Almost 2,500 children waiting over a year to see specialists

Ban on recruitment in HSE blamed for delays in developmental and behavioural services

‘Thousands of children have their lives effectively on hold because of our under-resourced and under-staffed services,’ said June Tinsely of Barnados.

‘Thousands of children have their lives effectively on hold because of our under-resourced and under-staffed services,’ said June Tinsely of Barnados.

Tue, Oct 8, 2013, 01:00

Thousands of children with developmental delays and behavioural problems are waiting more than a year to see specialists, according to figures from the HSE. Almost 2,000 children who have problems with basic functions such as walking are waiting more than 52 weeks for help while more than 500 children are waiting over a year to be seen for conditions such as autism.

Children’s and disability groups blame the waiting lists on a ban on recruitment in the HSE and are urging the Government not to make any more cuts to the health budget which would put more pressure on services.

Occupational therapists

The waiting lists are more severe in some parts of the country: children in the south of the country and the Dublin south/Leinster region wait longer to see occupational therapists, who diagnose and treat children with developmental delays, Down syndrome or who have been in accidents. Out of a total of 1,961 children on waiting lists as of the end of August, more than 1,500 are in these two regions.

Children in the south and west wait longer to see psychologists, who diagnose and treat intellectual disabilities such as autism. At the end of last August, out of a total of 504 children in the State waiting over a year to see mental-health specialists, 444 are living in the south and west.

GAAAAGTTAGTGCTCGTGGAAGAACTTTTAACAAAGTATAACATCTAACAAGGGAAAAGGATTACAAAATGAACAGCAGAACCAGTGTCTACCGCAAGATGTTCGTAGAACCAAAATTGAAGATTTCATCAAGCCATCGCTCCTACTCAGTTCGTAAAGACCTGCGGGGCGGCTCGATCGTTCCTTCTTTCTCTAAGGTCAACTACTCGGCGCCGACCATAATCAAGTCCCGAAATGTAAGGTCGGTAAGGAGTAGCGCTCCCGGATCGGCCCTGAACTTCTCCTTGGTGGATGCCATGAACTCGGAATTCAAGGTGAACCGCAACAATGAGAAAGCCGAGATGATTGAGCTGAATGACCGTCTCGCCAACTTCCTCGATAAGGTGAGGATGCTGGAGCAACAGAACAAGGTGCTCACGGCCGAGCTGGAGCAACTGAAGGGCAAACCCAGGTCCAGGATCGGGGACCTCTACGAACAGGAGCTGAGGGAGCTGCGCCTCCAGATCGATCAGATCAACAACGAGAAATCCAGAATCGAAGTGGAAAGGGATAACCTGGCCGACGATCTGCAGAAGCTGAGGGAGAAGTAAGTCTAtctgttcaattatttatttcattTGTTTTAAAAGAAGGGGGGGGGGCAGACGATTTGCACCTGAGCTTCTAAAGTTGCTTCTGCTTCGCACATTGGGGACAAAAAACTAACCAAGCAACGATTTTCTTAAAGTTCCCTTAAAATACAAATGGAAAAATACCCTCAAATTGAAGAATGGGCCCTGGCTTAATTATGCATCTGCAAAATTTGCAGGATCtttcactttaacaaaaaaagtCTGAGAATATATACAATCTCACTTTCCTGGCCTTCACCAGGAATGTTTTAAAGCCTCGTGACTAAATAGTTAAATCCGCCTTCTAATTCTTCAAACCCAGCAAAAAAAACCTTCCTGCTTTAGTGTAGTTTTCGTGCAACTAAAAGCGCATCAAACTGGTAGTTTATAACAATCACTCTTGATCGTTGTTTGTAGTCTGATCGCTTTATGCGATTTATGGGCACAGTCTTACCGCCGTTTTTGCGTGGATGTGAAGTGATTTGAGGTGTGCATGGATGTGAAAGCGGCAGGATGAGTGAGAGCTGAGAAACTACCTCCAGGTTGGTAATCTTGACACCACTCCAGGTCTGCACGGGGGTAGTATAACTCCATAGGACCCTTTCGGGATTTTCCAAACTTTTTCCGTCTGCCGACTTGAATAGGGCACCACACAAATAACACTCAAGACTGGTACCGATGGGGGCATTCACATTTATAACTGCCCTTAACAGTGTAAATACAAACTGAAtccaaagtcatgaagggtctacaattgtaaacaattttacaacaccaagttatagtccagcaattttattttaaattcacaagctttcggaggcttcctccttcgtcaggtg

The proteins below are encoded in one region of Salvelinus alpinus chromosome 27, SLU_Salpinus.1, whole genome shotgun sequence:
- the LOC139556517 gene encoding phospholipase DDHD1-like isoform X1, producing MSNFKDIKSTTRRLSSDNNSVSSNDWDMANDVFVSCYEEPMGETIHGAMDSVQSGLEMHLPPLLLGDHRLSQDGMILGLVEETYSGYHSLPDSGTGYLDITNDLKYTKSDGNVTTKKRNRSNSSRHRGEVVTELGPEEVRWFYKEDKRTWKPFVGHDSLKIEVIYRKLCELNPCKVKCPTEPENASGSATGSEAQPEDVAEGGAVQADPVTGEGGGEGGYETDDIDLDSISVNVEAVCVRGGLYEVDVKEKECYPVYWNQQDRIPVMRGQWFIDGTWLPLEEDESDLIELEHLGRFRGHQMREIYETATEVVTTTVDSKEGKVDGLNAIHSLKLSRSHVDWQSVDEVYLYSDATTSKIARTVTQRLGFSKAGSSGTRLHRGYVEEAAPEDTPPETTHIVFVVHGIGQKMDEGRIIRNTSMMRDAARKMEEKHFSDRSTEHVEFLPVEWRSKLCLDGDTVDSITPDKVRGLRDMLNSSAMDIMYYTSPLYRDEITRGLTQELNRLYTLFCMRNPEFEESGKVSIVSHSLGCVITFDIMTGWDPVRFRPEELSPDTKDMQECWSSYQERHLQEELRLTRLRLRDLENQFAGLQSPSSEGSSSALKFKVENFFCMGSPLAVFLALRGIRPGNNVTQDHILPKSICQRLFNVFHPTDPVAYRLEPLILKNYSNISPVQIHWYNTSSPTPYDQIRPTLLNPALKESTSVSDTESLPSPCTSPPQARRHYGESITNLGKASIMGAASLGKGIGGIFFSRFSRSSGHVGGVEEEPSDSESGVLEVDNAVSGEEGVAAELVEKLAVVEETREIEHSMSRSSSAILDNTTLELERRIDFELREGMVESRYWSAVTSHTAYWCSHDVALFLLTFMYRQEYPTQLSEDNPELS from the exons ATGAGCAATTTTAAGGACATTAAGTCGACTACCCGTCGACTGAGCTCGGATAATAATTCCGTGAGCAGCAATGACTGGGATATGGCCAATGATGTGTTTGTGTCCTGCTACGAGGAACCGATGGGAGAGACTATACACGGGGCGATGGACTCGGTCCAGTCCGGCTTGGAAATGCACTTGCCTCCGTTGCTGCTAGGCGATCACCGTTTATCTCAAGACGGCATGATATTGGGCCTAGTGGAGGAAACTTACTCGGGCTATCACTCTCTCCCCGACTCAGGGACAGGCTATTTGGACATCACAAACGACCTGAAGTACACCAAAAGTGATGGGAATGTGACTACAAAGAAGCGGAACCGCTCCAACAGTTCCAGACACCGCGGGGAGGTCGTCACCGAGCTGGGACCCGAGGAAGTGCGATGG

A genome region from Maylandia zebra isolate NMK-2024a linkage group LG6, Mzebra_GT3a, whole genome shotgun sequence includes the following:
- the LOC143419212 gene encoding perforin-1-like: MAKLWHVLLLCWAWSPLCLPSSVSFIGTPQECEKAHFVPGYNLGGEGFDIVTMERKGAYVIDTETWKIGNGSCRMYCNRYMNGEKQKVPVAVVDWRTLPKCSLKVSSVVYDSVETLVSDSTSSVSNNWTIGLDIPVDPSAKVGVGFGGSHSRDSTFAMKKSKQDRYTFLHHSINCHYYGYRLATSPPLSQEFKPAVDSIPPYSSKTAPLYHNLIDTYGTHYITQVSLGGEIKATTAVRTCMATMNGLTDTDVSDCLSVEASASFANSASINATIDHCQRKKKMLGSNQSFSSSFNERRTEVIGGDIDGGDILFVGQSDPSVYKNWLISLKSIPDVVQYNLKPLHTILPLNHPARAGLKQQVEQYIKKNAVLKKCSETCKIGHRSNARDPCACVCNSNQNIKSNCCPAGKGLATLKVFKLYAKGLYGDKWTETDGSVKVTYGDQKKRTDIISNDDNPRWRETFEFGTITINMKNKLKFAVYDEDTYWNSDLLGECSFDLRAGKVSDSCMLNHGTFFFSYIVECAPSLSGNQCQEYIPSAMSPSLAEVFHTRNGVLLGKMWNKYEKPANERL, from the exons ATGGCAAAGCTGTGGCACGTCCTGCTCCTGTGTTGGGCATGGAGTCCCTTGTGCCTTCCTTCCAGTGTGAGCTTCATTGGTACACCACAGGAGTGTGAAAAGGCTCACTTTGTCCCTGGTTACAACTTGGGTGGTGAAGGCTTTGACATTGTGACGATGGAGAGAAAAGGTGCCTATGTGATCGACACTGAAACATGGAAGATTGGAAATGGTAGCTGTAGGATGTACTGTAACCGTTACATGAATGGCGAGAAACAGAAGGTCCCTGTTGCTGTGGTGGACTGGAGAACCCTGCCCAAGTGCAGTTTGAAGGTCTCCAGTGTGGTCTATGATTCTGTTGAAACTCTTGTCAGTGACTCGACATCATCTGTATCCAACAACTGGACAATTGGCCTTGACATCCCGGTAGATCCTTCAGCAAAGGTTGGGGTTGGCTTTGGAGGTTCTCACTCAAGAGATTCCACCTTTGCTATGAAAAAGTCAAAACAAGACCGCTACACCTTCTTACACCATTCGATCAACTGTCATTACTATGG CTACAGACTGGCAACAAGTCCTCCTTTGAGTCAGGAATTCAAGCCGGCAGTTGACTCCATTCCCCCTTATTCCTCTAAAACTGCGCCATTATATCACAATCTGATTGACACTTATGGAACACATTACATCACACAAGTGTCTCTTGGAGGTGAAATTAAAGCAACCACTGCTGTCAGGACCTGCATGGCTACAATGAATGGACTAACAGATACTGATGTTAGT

The HSE said it did not keep statistics for the number of children on waiting lists to see speech and language therapists. But waiting lists are thought to be significant, with staff at a Barnardos centre in Dublin saying local children with speech or language difficulties can wait up to two years to be seen.

The HSE said it was recruiting 52.5 occupational therapists and 52 speech and language therapists who would be in place by the end of the year. “These additional posts will make significant impacts on the waiting lists currently in existence,” it added in a statement.

Long-term effects

Siobhán Kane, communications manager with Inclusion Ireland, said it was frustrating for parents to wait for such long periods and the effects on children could be long-term. “You can try intervening when someone is 15 years old but there is never the same potential for helping them than when they are two years. And you can’t go back.”

Barnardos said low-income families suffered the most on waiting lists because they were less able to pay privately to see specialists. According to the Growing Up in Ireland survey published last month, children from low-income families were less healthy and more likely to have behavioural problems.

“If a three-year-old can’t walk properly or run or jump, having to waiting a year or two for treatment is a significant proportion of their lives,” said Eilish Cullen, project worker at Barnardos in Mulhuddart, Dublin, which runs early intervention groups for young children. “If it was happening to families which can afford it these children could be seen by a specialist straightaway but these families are left waiting years,” she added.

‘Lives on hold’

June Tinsley, Barnardos policy officer, added: “Thousands of children have their lives effectively on hold because of our under-resourced and under-staffed services. This is resulting in children starting school totally unable to cope or ill-equipped to adapt because of their undiagnosed and untreated condition. The school system can’t cope as allocated resource teachers/SNAs are already over stretched.”